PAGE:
From the completely different than what I normally post on my blog department…
While most of my blog is comprised of sermons audio/video of me, I’m also a pretty serious computer geek who likes to mess around with video editing. And that’s what I am going to talk about today – my latest computer project.
I’ve been a Mac fan for a long time – and by a long time, I mean 30 years. I was using a Mac IICX (look it up) in my Uncle’s office during Thanksgiving 30 years ago. Obviously, Macs have changed a lot since then, and for some years, my favorite line has been the Mac Mini. While the iMac line has a lot to offer, I’ve preferred to use my own monitor instead of a built-in one. But, the Mac Mini line has limits – quite a few of them actually, especially the 2014 Mac Minis.
However, after owning a 2014 Mac Mini for a few years (and setting it up to be a 4K Video Editing Machine), I ended up buying a late-2012 Mac Mini. Why? Because it checked three boxes
- Fast Processor (Quad Core i7 @ 2.3 GHz) which is faster than anything in the Late 2014 Models
- Upgradeable hard drive and RAM.
- Modern Ports (USB 3, Thunderbolt)
I found one on eBay, purchased it, and upgraded it the hard drive and RAM. I already had my fast drives from my Mac Mini 2014 setup, so I was good to go. Along the way, the combination of external hard drives became annoying and took up a lot of space, so I consolidated my hard drives into some enclosures to simplify things. But there was a problem – the internal graphics on the Mac Mini were slow… really slow and underpowered. And there is no way to upgrade the internal graphics on the Mac Mini. But I got to reading about External graphics cards. While not officially supported by Apple, external graphics cards use the Thunderbolt connection on a Mac to connect to an external PCI enclosure to containing a modern, upgradeable graphics card. While I knew it would take some monkeying, I wanted to give it a try. So I bought the following items
- Akitio Thunder2 PCIe Enclosure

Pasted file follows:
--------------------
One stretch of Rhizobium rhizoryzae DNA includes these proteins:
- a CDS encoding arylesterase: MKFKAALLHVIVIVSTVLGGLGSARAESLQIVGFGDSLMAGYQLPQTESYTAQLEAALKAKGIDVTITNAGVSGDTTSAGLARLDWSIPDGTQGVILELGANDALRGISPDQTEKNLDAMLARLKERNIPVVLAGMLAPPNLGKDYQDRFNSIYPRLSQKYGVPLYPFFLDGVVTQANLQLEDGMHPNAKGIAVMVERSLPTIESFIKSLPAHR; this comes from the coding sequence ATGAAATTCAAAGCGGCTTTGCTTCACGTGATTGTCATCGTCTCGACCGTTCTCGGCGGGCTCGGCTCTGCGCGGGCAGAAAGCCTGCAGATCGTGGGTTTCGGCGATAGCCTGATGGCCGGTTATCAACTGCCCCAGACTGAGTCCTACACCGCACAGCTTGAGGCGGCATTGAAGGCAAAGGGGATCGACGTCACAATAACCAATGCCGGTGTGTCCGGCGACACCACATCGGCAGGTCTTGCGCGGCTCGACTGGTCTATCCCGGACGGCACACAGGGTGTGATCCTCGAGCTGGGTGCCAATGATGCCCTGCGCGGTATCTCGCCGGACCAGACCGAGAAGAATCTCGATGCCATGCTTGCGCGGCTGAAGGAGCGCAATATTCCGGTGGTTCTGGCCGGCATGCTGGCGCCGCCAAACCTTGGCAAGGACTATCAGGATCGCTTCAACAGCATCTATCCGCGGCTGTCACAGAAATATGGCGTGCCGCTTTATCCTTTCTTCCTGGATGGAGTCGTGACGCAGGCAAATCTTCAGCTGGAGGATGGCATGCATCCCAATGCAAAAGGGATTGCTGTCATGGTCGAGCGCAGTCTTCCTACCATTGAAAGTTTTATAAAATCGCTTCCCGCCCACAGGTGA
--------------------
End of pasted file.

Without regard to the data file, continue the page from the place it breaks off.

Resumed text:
- ZOTAC GeForce GTX 1050 Compact Graphics Card
I went with the ZOTAC for a couple of reasons (1) It was available directly from Amazon so if it didn’t work, the return would be easy (2) I knew the mini/compact version would fit nicely into the external enclosure (3) It was a lower power consuming card and I had read online that this card didn’t require you to connect an additional power supply (4) I had read the NVIDIA has recently released drivers for the MacOS that included the 1050.
Everything arrived yesterday and here’s where the steps I took
- Plugged in the Akitio Thunder2 PCIe Enclosure (empty) to make sure the Mac recognized it. (No problem)
- Installed the graphics card into the enclosure and booted up while still connected to the internal graphics (No problem)
- Attempted to run this script to enable the external graphics card (didn’t work – turns out I had to turn off System Integrity Mode)
- This shouldn’t have taken so long, but it did – I couldn’t get my machine to boot into recovery mode. Eventually, I had to finish an update to MacOS 10.12.5, and then it let me boot into Recovery mode. I followed these instructions, and it worked fine
- Re-ran the script – it ran fine, and the drivers installed fine. Rebooted the system.
- Things got weird here, and I think I figured out why. I wanted to use the DVI port on my Acer monitor, but the DVI port on the card was too low in the enclosure, so I had it connected via an Apple HDMI to DVI adapter. That was a mistake. Once I connected it directly from the HDMI port on the card to the HDMI port on the monitor, it was fine.
- And I did a little comparison testing. Long story short, I’ve just about tripled my graphics performance based on some benchmarks I did. I also opened up Final Cut Pro, switched to “Best Quality” and started playback of a 4K 305 Mbps Canon XF file. This used to push my system a bit – it would play it but not well (around 380-400% CPU usage). With the new card installed, the usage dropped to less than 200%, and everything in Final Cut worked seamlessly.
Long story short, I had a few problems that were related to my setup or adapters, but all in all, it took me a matter of hours of messing with it to have it up and running. Would I recommend buying a Mac Mini and doing this – probably not. There are better options in the iMac line if I’m honest. But if you own a Mac Mini and want to add external graphics? Definitely.
Here’s the final setup
- Apple Mac Mini (Mac Mini 6,2)
- Intel Core i7 (Quad Core) @ 2.3 GHz
- 16GB RAM
- 960GB SanDisk Ultra II Solid State Drive
- 4TB Akitio Thunder2 Quad 4-Bay ThunderBolt 2 Drive Enclosure with 4 1TB Western Digital 7200RPM Hard Drives used for video editing.
- 2 x 8TB Western Digital My Book Duo Drives configured RAID 0 and used for archive and general storage.
- Mediasonic HFR2-SU3s2 ProRAID 4 Bay Hard Drive Enclosure (2 x 4TB Hard Drives, 2 x 6TB Hard Drives) configured for RAID 0 (16TB) used for Time Machine.
- Akitio Thunder2 PCIe Box
ZOTAC GeForce GTX 1050 Compact Gaming Graphics Card
- Replaced with 6GB EVGA GeForce GTX 1060 GAMING Card – Although this card didn’t improve my benchmarks a whole lot, it does have it’s own power input so I don’t have to worry about the card drawing too much power and crashing the whole system.
- LG 27-inch UHD Display.
- Monoprice 28-inch UHD Display